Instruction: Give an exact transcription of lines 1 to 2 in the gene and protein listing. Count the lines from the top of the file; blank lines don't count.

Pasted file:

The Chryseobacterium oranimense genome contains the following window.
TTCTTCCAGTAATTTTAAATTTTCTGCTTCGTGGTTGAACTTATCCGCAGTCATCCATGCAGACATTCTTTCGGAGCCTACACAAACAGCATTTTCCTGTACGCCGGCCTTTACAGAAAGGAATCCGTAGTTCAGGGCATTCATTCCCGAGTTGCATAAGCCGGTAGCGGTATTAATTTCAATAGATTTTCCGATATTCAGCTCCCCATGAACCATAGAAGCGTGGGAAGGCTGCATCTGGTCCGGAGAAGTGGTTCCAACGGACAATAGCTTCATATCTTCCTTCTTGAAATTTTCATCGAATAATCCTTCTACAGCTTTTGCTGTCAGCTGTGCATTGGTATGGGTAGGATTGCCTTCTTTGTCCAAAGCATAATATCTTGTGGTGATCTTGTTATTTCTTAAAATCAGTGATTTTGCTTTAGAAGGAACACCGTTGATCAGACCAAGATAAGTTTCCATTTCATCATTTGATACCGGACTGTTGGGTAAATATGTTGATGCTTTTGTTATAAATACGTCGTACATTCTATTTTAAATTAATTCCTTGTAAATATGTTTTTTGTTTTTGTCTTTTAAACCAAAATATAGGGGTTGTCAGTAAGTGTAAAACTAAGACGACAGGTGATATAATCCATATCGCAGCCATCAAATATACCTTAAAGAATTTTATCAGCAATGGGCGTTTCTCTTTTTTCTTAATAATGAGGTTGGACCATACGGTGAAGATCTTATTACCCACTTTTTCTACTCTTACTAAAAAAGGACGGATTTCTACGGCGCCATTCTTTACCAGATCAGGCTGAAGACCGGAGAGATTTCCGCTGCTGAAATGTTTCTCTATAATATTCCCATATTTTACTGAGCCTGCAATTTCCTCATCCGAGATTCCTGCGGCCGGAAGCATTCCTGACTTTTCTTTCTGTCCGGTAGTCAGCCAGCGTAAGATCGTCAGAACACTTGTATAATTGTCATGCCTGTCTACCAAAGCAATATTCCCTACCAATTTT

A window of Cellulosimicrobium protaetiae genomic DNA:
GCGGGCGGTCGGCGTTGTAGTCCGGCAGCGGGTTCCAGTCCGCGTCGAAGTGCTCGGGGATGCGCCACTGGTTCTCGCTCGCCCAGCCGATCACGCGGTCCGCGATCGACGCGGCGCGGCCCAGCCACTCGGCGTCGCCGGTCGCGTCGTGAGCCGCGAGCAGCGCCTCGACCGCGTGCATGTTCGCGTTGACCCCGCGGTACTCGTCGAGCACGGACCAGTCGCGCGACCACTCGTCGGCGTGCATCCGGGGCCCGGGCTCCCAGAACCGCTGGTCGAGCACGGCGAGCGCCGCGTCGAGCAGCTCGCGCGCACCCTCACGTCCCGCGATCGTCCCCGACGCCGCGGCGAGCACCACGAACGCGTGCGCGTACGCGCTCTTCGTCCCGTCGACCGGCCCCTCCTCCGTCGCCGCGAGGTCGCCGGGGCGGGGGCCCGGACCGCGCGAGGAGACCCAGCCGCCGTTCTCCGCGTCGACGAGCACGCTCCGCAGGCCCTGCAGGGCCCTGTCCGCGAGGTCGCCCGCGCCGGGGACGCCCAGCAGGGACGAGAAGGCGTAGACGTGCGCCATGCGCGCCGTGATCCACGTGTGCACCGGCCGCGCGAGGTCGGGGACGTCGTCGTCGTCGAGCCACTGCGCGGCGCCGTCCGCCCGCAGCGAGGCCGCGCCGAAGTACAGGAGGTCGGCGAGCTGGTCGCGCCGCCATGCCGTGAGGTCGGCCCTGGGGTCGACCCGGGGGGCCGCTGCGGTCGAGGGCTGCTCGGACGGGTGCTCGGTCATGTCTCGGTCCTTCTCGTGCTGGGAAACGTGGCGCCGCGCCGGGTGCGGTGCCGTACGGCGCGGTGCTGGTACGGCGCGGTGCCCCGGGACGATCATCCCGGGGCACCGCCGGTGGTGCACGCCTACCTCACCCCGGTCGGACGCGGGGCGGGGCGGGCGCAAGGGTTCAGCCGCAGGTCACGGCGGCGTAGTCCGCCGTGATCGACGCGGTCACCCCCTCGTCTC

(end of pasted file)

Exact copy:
The Chryseobacterium oranimense genome contains the following window.
TTCTTCCAGTAATTTTAAATTTTCTGCTTCGTGGTTGAACTTATCCGCAGTCATCCATGCAGACATTCTTTCGGAGCCTACACAAACAGCATTTTCCTGTACGCCGGCCTTTACAGAAAGGAATCCGTAGTTCAGGGCATTCATTCCCGAGTTGCATAAGCCGGTAGCGGTATTAATTTCAATAGATTTTCCGATATTCAGCTCCCCATGAACCATAGAAGCGTGGGAAGGCTGCATCTGGTCCGGAGAAGTGGTTCCAACGGACAATAGCTTCATATCTTCCTTCTTGAAATTTTCATCGAATAATCCTTCTACAGCTTTTGCTGTCAGCTGTGCATTGGTATGGGTAGGATTGCCTTCTTTGTCCAAAGCATAATATCTTGTGGTGATCTTGTTATTTCTTAAAATCAGTGATTTTGCTTTAGAAGGAACACCGTTGATCAGACCAAGATAAGTTTCCATTTCATCATTTGATACCGGACTGTTGGGTAAATATGTTGATGCTTTTGTTATAAATACGTCGTACATTCTATTTTAAATTAATTCCTTGTAAATATGTTTTTTGTTTTTGTCTTTTAAACCAAAATATAGGGGTTGTCAGTAAGTGTAAAACTAAGACGACAGGTGATATAATCCATATCGCAGCCATCAAATATACCTTAAAGAATTTTATCAGCAATGGGCGTTTCTCTTTTTTCTTAATAATGAGGTTGGACCATACGGTGAAGATCTTATTACCCACTTTTTCTACTCTTACTAAAAAAGGACGGATTTCTACGGCGCCATTCTTTACCAGATCAGGCTGAAGACCGGAGAGATTTCCGCTGCTGAAATGTTTCTCTATAATATTCCCATATTTTACTGAGCCTGCAATTTCCTCATCCGAGATTCCTGCGGCCGGAAGCATTCCTGACTTTTCTTTCTGTCCGGTAGTCAGCCAGCGTAAGATCGTCAGAACACTTGTATAATTGTCATGCCTGTCTACCAAAGCAATATTCCCTACCAATTTT